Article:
Album Review: Middle Class Rut
Album: No Name, No Colour
Label: Bright Antenna
If you need a modern musical definition of the word ‘cohones’, then look no further than the sound of Middle Class Rut. No Name, No Colour is one hell of a ballsy recording, made even more astounding by how such a gigantic sound has come from just two members – Zack Lopez and Sean Stockham are making a case for being one of the loudest duets in rock at the moment.
By the time ‘Busy Being Born’ meets its obliterating conclusion, it’s impossible to believe that such a din has been created by just a drummer and a guitarist. No Name, No Colour is loud and bombastic in a way that larger groups could only wish to attain, and other duos should probably take a note of. The fact that you just know it’s a sound that could fill your Wembley’s and your o2’s suggests this band have got the definition of bombastic nailed.
For a lot of the album it’s that revelation that holds interest. Look past their unique make-up, and Middle Class Rut’s music is a recipe of fast-paced riffs and fist-pumping rebellion – a Rage Against the Machine-lite, dosed up on a classic British punk attitude.
Lopez’s voice is the pin holding it all to the cork board. Emphatic, it delicately balances the line of aggression and pure sing-a-along in a way that would make Chester Bennington (Linkin Park) proud. His lyrics, while not mind-blowing, suit; there’s a lot of self-aggrandising, a feeling of youthful discontent and a lashing out at (fairly easy targets) such as American gun control. It’s unlikely to make you pontificate for too long, but their accessibility fulfils a purpose in the grand scheme of things.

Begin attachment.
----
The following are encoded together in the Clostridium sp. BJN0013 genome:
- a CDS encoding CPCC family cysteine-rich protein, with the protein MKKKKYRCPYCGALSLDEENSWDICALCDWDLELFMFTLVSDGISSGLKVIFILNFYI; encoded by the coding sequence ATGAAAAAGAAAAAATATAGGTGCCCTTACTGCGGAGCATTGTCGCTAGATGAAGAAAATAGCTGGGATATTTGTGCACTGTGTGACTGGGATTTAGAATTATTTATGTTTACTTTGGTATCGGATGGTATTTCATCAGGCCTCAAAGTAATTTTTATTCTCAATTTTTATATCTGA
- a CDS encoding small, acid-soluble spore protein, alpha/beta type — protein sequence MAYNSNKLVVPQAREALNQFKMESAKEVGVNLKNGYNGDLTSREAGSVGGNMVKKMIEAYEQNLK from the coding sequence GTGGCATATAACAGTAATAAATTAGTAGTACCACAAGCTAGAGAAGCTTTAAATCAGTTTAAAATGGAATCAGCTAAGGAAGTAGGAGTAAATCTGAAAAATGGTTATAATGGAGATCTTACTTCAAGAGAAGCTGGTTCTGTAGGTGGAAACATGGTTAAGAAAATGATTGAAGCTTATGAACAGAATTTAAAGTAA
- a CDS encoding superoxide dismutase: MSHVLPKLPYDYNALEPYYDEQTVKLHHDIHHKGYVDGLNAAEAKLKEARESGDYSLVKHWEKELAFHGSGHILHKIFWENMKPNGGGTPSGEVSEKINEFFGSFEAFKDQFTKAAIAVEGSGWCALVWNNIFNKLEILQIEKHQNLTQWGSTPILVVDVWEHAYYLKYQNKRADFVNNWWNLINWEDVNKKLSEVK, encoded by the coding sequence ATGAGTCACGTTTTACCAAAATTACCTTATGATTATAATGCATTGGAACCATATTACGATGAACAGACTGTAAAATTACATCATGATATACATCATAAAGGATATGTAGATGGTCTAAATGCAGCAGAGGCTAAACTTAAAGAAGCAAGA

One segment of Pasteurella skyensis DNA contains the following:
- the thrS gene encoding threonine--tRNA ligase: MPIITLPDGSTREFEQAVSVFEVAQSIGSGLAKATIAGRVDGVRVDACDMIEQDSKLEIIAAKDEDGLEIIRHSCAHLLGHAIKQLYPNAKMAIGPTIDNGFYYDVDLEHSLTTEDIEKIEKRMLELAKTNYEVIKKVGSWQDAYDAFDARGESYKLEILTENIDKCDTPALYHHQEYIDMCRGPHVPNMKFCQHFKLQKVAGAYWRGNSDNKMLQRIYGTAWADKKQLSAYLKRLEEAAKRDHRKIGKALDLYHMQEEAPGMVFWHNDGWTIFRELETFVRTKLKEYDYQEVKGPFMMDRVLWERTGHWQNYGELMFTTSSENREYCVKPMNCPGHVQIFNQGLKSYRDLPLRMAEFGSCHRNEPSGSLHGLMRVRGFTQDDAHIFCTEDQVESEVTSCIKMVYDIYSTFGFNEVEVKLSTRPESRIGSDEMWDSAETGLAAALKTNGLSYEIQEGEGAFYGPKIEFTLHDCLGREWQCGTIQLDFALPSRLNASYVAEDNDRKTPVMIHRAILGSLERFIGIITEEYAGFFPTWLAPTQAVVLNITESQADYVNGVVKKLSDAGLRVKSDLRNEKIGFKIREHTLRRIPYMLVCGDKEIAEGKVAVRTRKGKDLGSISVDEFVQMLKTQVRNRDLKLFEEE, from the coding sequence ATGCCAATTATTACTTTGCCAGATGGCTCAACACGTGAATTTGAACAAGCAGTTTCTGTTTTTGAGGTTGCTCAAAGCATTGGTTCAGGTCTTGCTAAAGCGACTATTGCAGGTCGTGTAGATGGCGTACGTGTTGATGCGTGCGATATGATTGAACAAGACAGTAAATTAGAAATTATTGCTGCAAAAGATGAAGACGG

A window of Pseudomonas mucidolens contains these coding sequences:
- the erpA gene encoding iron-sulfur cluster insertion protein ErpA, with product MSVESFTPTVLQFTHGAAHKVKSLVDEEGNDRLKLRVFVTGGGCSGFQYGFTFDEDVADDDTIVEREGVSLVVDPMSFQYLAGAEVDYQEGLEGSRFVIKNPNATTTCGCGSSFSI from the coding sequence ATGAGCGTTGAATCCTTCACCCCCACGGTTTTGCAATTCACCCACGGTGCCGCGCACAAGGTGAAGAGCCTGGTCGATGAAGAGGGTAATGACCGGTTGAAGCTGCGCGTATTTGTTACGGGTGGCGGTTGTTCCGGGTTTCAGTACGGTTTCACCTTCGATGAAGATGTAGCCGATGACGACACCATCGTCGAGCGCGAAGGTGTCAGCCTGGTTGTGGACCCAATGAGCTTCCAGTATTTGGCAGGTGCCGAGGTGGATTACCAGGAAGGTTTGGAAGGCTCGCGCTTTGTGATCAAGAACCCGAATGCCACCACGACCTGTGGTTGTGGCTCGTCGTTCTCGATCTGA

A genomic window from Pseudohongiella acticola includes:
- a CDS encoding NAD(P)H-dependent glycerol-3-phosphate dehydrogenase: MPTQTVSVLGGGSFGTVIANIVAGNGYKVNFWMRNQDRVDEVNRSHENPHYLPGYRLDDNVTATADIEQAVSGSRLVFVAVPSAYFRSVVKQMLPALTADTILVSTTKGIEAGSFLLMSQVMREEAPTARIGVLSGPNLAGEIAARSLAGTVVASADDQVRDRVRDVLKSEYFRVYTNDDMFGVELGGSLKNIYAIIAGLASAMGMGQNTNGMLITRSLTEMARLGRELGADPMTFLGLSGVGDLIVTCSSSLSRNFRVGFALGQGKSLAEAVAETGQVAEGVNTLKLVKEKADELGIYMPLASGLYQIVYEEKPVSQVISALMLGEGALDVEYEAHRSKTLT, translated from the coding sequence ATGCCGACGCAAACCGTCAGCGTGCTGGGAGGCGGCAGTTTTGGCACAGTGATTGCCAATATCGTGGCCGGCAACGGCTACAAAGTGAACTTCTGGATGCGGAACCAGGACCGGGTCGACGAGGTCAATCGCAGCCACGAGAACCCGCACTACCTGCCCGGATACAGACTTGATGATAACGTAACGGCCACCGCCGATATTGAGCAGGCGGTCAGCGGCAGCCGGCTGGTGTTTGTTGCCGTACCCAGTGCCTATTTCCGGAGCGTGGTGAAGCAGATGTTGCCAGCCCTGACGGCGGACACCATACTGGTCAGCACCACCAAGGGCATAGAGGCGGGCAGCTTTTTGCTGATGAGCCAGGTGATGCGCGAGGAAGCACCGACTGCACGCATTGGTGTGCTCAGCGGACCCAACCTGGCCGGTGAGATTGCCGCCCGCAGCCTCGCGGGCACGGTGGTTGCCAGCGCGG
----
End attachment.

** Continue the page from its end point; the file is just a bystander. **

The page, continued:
No Name, No Colour’s fundamental flaw is its lack of ideas. With such a blast of an opening half, the album struggles to maintain its momentum, and the duo seems to start relying precariously on the same tricks towards the end. This can probably be put down to the self-imposed limitations they put on themselves as just two members. While the likes of the White Stripes toy with a multitude of instruments, Middle Class Rut employ the same guitar/drums combo, and that does get staid after a while.
No Name, No Colour is in no ways a bad album. Its opening half is a rollicking ride, and packs in some great riffs and a vocal style that isn’t far off penning stadium rock anthems – no small feat for just two chaps. But the novelty does wear off within the space of the album which is a major concern. In their defence, No Name, No Colour is merely bringing everyone bang up to date with the band’s founding years. It’s where they go now that will be the biggest test – hopefully they haven’t already found themselves in a rut they can’t get out of.
Originally published at The Line of Best Fit.